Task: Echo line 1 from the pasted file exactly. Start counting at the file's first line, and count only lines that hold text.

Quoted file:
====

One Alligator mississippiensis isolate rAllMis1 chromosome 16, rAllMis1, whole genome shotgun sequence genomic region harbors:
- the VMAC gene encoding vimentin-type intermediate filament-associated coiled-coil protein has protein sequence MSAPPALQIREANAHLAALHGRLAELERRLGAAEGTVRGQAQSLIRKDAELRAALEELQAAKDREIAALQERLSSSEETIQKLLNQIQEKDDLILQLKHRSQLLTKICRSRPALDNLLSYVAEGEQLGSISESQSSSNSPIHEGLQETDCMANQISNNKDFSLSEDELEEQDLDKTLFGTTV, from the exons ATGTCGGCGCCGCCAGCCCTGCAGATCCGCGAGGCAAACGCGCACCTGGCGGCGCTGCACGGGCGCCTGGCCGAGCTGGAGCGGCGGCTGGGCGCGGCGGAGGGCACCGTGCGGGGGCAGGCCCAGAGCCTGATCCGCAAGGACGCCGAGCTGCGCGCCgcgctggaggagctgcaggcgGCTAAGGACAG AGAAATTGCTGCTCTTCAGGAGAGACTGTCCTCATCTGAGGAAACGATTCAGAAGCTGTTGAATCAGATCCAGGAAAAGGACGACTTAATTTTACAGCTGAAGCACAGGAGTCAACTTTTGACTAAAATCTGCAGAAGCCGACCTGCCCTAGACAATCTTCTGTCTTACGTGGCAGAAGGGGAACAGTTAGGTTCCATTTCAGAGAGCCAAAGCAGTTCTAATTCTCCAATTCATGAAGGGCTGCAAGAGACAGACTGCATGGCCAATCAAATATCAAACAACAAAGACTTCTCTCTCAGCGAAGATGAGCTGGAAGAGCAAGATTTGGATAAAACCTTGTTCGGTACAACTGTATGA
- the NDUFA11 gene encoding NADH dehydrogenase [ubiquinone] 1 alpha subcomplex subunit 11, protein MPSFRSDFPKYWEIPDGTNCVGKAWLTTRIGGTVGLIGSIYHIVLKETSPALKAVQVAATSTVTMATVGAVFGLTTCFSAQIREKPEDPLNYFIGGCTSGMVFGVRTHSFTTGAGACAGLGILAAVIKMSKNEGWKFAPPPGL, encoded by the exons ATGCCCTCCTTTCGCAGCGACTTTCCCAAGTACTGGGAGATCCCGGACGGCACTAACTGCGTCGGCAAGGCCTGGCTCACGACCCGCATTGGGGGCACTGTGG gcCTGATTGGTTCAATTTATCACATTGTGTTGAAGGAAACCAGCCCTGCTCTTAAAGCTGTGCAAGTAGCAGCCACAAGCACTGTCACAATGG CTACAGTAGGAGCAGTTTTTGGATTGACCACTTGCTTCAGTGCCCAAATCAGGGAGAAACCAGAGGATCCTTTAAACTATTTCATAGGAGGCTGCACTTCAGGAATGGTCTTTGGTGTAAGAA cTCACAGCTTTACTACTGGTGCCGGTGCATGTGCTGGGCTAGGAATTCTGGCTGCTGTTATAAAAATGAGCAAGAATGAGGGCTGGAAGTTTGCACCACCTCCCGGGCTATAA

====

One Alligator mississippiensis isolate rAllMis1 chromosome 16, rAllMis1, whole genome shotgun sequence genomic region harbors: